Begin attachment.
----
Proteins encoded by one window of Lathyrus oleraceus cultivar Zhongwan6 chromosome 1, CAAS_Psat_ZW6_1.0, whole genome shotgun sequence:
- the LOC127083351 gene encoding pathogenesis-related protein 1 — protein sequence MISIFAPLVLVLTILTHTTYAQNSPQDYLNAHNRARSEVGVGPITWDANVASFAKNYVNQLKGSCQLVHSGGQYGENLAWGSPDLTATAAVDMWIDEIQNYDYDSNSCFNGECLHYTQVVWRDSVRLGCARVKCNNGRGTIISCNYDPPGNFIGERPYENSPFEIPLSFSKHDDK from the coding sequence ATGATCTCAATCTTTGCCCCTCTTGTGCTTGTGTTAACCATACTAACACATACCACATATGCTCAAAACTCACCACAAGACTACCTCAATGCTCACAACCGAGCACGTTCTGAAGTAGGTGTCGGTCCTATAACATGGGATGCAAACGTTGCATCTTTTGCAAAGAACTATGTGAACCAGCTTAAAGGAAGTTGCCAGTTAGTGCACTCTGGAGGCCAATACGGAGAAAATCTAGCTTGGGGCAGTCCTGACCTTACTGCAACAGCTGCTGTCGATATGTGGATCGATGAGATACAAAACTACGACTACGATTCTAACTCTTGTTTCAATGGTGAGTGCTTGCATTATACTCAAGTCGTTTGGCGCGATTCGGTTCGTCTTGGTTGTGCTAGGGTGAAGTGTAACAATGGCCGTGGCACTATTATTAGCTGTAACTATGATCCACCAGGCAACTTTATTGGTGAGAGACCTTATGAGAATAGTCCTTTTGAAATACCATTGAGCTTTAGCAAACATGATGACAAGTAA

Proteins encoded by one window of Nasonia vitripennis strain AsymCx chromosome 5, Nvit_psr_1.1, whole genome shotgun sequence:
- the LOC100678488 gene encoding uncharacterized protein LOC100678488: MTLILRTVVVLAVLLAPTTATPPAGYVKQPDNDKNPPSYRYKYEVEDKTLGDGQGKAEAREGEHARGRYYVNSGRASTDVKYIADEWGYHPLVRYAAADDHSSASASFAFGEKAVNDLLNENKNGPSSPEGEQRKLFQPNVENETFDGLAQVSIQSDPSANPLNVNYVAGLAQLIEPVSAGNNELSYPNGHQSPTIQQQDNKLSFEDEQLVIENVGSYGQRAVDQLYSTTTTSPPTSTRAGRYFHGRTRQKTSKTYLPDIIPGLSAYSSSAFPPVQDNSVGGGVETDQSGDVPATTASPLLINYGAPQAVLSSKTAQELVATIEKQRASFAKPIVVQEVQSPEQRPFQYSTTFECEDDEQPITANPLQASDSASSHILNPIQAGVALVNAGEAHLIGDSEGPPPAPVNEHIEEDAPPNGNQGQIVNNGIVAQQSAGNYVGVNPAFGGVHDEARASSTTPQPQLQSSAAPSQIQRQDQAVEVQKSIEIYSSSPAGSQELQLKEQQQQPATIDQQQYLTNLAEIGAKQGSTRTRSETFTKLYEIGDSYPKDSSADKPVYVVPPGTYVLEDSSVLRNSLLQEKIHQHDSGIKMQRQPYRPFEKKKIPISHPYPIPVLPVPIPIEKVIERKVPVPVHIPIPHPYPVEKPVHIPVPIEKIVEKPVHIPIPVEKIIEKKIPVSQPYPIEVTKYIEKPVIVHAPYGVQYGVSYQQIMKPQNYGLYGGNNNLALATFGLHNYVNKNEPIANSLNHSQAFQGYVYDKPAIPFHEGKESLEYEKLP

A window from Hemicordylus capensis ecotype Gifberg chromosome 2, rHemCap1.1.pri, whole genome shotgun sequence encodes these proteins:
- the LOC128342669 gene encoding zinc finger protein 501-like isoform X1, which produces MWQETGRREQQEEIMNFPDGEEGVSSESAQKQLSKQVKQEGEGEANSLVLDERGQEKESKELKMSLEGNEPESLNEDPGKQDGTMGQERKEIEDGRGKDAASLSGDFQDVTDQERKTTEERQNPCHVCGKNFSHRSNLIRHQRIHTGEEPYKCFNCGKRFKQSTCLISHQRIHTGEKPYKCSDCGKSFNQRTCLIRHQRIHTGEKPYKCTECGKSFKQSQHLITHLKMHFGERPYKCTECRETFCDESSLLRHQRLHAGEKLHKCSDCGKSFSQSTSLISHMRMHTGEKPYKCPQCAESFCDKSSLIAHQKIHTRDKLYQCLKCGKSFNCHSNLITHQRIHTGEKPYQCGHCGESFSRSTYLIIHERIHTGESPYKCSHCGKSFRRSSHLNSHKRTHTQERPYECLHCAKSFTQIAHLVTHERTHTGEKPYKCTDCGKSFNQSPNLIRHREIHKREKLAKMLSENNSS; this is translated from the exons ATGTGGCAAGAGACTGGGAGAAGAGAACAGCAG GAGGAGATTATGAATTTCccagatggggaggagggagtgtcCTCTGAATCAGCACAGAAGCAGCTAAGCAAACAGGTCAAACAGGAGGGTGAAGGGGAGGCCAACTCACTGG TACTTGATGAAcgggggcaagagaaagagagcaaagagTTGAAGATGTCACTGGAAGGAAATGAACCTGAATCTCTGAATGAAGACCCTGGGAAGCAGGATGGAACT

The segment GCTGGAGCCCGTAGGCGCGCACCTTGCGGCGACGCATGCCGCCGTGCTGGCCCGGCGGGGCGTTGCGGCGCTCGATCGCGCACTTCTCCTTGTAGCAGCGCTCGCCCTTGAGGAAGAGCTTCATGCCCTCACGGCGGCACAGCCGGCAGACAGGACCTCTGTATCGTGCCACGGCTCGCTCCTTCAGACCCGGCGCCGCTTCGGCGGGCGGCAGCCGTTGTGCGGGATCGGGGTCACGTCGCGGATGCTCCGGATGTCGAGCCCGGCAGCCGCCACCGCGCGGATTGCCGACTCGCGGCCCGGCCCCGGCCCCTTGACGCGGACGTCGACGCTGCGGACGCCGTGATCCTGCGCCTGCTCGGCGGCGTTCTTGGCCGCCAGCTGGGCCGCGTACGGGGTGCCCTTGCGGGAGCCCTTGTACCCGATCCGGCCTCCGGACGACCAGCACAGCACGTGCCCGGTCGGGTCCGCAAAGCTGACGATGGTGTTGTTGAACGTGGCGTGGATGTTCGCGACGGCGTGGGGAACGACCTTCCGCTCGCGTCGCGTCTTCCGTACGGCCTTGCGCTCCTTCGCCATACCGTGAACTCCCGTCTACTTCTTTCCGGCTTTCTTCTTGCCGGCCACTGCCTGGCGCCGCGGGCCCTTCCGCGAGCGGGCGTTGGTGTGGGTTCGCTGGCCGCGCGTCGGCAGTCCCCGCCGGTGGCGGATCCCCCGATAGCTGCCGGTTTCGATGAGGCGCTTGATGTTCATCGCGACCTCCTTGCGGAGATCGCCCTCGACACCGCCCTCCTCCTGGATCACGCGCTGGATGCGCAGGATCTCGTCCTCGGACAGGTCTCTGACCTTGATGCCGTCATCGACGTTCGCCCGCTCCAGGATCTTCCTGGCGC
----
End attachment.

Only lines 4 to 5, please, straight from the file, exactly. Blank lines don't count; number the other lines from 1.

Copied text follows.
- the LOC100678488 gene encoding uncharacterized protein LOC100678488: MTLILRTVVVLAVLLAPTTATPPAGYVKQPDNDKNPPSYRYKYEVEDKTLGDGQGKAEAREGEHARGRYYVNSGRASTDVKYIADEWGYHPLVRYAAADDHSSASASFAFGEKAVNDLLNENKNGPSSPEGEQRKLFQPNVENETFDGLAQVSIQSDPSANPLNVNYVAGLAQLIEPVSAGNNELSYPNGHQSPTIQQQDNKLSFEDEQLVIENVGSYGQRAVDQLYSTTTTSPPTSTRAGRYFHGRTRQKTSKTYLPDIIPGLSAYSSSAFPPVQDNSVGGGVETDQSGDVPATTASPLLINYGAPQAVLSSKTAQELVATIEKQRASFAKPIVVQEVQSPEQRPFQYSTTFECEDDEQPITANPLQASDSASSHILNPIQAGVALVNAGEAHLIGDSEGPPPAPVNEHIEEDAPPNGNQGQIVNNGIVAQQSAGNYVGVNPAFGGVHDEARASSTTPQPQLQSSAAPSQIQRQDQAVEVQKSIEIYSSSPAGSQELQLKEQQQQPATIDQQQYLTNLAEIGAKQGSTRTRSETFTKLYEIGDSYPKDSSADKPVYVVPPGTYVLEDSSVLRNSLLQEKIHQHDSGIKMQRQPYRPFEKKKIPISHPYPIPVLPVPIPIEKVIERKVPVPVHIPIPHPYPVEKPVHIPVPIEKIVEKPVHIPIPVEKIIEKKIPVSQPYPIEVTKYIEKPVIVHAPYGVQYGVSYQQIMKPQNYGLYGGNNNLALATFGLHNYVNKNEPIANSLNHSQAFQGYVYDKPAIPFHEGKESLEYEKLP

A window from Hemicordylus capensis ecotype Gifberg chromosome 2, rHemCap1.1.pri, whole genome shotgun sequence encodes these proteins: